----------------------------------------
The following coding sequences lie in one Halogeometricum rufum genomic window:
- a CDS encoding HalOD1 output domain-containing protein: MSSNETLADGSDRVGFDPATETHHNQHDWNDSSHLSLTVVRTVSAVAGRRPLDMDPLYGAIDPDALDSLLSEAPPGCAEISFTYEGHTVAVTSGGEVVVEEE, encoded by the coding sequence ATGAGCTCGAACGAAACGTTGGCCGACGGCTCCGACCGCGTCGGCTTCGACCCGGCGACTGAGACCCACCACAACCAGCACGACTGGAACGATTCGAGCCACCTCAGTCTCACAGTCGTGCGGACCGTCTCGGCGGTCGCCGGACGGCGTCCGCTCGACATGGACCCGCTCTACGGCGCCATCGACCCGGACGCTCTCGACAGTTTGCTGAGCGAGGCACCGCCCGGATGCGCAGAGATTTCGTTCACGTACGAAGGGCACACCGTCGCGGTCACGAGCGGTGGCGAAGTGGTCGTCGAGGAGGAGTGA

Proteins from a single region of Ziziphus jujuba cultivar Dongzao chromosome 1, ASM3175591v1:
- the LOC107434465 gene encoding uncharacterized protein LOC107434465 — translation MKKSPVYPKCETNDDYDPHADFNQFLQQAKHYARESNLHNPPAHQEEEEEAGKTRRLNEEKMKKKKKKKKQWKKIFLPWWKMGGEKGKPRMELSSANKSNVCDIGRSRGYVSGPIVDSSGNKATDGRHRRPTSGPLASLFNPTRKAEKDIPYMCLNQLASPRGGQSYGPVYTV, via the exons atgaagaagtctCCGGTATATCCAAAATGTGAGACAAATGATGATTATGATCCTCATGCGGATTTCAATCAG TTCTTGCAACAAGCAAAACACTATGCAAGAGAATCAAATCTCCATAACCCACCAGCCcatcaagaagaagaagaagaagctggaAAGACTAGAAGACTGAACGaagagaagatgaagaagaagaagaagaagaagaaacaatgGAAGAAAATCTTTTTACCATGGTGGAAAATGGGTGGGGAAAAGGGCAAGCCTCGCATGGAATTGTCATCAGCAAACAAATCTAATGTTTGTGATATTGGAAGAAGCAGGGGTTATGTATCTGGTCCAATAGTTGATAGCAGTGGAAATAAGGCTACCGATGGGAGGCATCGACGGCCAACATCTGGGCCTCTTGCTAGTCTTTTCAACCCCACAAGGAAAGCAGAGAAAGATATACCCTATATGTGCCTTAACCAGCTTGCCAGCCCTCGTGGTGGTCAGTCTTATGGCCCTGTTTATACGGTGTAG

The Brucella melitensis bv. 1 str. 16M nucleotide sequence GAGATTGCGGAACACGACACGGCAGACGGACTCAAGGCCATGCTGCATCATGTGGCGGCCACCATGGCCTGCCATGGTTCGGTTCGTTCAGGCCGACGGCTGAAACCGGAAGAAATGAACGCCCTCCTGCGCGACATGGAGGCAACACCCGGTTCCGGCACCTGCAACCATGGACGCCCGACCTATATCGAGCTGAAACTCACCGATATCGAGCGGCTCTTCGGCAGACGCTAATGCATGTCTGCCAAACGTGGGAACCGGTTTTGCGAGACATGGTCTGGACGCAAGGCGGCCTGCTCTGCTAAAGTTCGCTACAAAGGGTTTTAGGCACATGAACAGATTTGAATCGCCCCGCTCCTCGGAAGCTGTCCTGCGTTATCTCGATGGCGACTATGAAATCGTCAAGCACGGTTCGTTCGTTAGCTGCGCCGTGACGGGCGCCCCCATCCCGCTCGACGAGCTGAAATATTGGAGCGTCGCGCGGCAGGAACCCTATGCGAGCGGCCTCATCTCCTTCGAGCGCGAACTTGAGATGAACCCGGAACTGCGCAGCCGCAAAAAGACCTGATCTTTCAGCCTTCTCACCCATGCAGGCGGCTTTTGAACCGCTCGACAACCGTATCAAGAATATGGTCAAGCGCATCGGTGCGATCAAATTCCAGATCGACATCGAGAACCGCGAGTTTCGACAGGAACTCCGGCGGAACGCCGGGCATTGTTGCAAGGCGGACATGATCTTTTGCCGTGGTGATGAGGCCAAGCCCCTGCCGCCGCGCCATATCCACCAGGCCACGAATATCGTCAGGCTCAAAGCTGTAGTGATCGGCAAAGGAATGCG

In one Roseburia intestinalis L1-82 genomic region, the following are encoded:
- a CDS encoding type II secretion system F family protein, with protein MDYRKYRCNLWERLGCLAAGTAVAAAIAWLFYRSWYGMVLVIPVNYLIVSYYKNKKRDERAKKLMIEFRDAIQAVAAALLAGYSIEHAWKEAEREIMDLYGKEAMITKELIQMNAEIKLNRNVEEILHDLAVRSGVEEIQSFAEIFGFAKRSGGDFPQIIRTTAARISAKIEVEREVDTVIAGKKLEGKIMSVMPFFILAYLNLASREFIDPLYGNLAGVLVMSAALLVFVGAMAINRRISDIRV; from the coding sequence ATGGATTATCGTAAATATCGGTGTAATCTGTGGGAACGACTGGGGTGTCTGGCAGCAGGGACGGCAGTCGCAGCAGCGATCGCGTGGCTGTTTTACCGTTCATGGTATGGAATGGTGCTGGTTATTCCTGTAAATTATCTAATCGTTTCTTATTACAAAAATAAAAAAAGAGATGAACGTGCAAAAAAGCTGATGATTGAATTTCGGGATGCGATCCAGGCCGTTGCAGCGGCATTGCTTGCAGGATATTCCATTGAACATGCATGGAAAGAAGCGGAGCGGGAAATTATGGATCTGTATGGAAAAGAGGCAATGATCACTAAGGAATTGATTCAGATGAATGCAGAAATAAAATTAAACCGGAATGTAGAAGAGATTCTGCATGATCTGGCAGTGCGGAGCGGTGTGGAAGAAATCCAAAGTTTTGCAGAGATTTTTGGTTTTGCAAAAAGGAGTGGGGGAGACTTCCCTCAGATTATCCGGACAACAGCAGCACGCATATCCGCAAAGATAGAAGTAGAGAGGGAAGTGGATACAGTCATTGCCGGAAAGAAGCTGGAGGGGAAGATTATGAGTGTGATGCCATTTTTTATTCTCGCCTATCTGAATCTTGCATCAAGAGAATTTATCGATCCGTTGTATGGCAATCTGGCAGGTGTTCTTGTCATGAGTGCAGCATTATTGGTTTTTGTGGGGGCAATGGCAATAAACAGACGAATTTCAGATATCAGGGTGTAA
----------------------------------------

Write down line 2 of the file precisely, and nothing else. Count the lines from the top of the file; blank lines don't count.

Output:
- a CDS encoding HalOD1 output domain-containing protein: MSSNETLADGSDRVGFDPATETHHNQHDWNDSSHLSLTVVRTVSAVAGRRPLDMDPLYGAIDPDALDSLLSEAPPGCAEISFTYEGHTVAVTSGGEVVVEEE, encoded by the coding sequence ATGAGCTCGAACGAAACGTTGGCCGACGGCTCCGACCGCGTCGGCTTCGACCCGGCGACTGAGACCCACCACAACCAGCACGACTGGAACGATTCGAGCCACCTCAGTCTCACAGTCGTGCGGACCGTCTCGGCGGTCGCCGGACGGCGTCCGCTCGACATGGACCCGCTCTACGGCGCCATCGACCCGGACGCTCTCGACAGTTTGCTGAGCGAGGCACCGCCCGGATGCGCAGAGATTTCGTTCACGTACGAAGGGCACACCGTCGCGGTCACGAGCGGTGGCGAAGTGGTCGTCGAGGAGGAGTGA